What does estrogen have to do with binge eating?
A study recently published in the Journal of Clinical Investigation suggests that estrogen could help to prevent binge eating behavior by activating serotonin in the brain.
Researchers tested estradiol - a human sex hormone - on mice, discovering that the mere presence of estrogen receptors that influenced serotonin neurons curbed binge eating behavior in the animals.
Hormonal imbalances, then, could explain why binge eating is more of a problem for some women than others.
“Previous data has shown that women who have irregular menstrual cycles tend to be more likely to binge eat, suggesting that hormones in women play a significant role in the development or prevention of the behavior,” said Dr. Yong Xu, assistant professor of pediatrics and senior author of the paper.
Therapeutic estrogen therapies might be a future possibility to treat binge eating disorder, but Xu notes that current practices come with detrimental effects, like high risk for breast cancer.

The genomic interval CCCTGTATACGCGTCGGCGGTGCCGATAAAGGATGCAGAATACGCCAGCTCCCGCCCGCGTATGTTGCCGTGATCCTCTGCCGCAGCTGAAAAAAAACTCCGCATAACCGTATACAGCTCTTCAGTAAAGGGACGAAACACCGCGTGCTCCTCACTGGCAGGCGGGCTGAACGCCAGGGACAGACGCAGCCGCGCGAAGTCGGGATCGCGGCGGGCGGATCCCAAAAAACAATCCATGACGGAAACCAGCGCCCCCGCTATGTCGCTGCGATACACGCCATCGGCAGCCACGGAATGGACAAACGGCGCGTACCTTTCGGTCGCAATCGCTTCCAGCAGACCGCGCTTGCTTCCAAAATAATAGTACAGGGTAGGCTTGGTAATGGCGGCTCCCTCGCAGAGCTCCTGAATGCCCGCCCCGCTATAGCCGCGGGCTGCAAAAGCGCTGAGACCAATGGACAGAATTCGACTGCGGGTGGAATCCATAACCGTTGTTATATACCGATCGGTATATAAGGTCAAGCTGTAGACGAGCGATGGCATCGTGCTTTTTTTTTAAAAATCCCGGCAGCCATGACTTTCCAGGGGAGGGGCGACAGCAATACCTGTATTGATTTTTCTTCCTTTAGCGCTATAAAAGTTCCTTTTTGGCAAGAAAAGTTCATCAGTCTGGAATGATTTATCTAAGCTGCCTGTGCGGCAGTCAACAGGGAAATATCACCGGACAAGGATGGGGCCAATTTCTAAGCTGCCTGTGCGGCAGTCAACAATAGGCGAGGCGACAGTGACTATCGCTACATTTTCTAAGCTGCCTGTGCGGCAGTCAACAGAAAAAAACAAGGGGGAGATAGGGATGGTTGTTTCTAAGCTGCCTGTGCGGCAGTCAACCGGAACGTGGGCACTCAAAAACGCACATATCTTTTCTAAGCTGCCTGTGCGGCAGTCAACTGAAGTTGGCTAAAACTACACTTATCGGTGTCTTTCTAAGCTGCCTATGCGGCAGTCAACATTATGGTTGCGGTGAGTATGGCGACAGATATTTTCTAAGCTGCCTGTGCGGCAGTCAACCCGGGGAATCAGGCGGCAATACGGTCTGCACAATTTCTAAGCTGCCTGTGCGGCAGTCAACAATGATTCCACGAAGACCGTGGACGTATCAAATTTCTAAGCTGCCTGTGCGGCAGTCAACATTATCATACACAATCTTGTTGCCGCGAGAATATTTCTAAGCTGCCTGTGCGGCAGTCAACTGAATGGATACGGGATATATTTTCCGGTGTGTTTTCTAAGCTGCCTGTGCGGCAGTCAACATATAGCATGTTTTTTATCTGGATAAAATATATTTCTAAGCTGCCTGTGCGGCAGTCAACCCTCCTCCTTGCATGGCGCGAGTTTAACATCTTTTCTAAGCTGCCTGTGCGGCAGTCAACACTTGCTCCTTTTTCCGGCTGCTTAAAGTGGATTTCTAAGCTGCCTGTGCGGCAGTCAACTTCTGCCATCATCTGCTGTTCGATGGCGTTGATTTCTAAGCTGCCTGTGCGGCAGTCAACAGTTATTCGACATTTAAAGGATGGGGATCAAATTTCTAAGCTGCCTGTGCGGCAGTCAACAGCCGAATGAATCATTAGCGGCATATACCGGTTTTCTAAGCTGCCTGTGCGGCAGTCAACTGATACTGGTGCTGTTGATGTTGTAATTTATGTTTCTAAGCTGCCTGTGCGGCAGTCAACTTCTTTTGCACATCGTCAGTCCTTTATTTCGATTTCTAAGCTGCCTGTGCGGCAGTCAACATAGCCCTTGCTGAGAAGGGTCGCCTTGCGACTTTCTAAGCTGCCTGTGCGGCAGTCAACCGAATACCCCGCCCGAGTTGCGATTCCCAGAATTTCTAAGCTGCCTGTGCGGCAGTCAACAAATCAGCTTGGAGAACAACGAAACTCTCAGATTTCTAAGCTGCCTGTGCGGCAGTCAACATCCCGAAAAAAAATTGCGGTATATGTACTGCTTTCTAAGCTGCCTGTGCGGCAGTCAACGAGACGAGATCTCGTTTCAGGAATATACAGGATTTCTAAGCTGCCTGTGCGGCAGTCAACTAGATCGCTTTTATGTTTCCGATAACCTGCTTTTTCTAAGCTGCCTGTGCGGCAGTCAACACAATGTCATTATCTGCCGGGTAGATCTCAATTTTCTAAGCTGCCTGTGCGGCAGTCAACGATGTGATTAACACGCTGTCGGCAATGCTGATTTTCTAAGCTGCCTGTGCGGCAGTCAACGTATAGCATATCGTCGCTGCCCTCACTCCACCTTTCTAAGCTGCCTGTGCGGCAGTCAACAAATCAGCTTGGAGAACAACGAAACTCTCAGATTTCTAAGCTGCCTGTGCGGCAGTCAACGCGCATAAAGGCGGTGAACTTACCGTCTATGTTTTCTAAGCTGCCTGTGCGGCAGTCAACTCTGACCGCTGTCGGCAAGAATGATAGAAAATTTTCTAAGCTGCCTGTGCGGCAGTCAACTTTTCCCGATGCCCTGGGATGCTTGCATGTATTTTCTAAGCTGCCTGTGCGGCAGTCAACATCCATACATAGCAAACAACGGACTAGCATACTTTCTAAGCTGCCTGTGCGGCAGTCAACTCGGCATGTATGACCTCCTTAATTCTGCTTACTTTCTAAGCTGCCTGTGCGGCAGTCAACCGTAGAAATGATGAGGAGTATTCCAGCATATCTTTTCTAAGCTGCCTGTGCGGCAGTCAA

“We thought, if we can understand where and how the estrogen acts to produce some benefits, maybe that will facilitate the development of an estrogen-based therapy that could be more specific and would just produce the benefits and bypass the side effects, such as breast cancer,” Xu said.
The next step, he noted, is to determine the exact mechanism that allows estrogen to regulate serotonin neurons.
The study was conducted by researchers at the USDA/ARS Children's Nutrition Research Center at Baylor College of Medicine and Texas Children's Hospital.